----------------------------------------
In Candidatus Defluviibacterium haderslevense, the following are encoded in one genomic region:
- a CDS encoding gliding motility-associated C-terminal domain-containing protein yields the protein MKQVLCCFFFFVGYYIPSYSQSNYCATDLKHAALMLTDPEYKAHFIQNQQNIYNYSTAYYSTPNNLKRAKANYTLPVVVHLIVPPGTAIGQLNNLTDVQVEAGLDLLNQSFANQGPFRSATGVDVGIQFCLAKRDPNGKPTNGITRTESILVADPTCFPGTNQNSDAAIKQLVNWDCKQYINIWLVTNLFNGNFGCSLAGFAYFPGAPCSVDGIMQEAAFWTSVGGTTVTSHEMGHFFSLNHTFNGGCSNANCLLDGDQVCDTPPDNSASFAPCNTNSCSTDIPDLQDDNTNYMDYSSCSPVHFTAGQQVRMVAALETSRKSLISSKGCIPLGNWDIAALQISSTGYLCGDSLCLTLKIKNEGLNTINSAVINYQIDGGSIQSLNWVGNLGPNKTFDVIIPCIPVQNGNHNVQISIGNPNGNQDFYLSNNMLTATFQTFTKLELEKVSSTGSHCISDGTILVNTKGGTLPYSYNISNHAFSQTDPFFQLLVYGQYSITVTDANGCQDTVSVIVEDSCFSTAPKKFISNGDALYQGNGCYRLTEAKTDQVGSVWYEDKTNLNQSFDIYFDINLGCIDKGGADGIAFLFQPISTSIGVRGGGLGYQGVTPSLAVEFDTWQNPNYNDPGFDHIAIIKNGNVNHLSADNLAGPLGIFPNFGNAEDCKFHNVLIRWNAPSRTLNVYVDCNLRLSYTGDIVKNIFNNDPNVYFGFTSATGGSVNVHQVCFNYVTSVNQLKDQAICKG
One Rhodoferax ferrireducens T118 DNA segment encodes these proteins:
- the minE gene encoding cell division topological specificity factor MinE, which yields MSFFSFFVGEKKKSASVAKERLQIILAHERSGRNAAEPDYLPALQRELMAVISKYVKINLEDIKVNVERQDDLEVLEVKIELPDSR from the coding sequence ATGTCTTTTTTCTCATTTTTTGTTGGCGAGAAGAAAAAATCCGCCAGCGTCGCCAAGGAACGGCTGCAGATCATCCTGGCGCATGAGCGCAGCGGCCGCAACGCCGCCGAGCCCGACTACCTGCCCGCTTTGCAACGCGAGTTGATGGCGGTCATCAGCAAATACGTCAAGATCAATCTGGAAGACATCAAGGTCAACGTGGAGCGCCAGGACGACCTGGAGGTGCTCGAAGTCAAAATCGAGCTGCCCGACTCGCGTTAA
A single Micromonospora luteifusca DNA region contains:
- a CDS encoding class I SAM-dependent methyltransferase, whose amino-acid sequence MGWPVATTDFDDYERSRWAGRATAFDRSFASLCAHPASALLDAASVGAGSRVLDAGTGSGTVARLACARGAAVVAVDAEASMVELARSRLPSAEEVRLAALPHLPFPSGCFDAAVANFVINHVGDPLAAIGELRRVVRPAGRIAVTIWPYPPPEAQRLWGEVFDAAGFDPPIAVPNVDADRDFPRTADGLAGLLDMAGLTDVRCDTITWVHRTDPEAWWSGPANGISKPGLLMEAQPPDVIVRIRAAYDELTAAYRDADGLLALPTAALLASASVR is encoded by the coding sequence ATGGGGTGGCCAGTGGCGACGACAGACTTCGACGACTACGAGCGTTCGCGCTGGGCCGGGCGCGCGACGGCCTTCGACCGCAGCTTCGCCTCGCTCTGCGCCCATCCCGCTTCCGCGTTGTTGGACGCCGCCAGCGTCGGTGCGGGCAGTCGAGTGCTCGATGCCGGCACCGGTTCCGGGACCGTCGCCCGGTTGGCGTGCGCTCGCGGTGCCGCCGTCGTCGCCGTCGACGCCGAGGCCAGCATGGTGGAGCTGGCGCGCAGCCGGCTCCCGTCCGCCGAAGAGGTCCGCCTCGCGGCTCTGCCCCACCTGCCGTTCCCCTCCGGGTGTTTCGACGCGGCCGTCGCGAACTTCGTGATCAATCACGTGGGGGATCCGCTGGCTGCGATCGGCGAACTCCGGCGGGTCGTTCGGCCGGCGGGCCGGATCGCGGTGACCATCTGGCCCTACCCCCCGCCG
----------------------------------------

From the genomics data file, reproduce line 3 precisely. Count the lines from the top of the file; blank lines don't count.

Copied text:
One Rhodoferax ferrireducens T118 DNA segment encodes these proteins: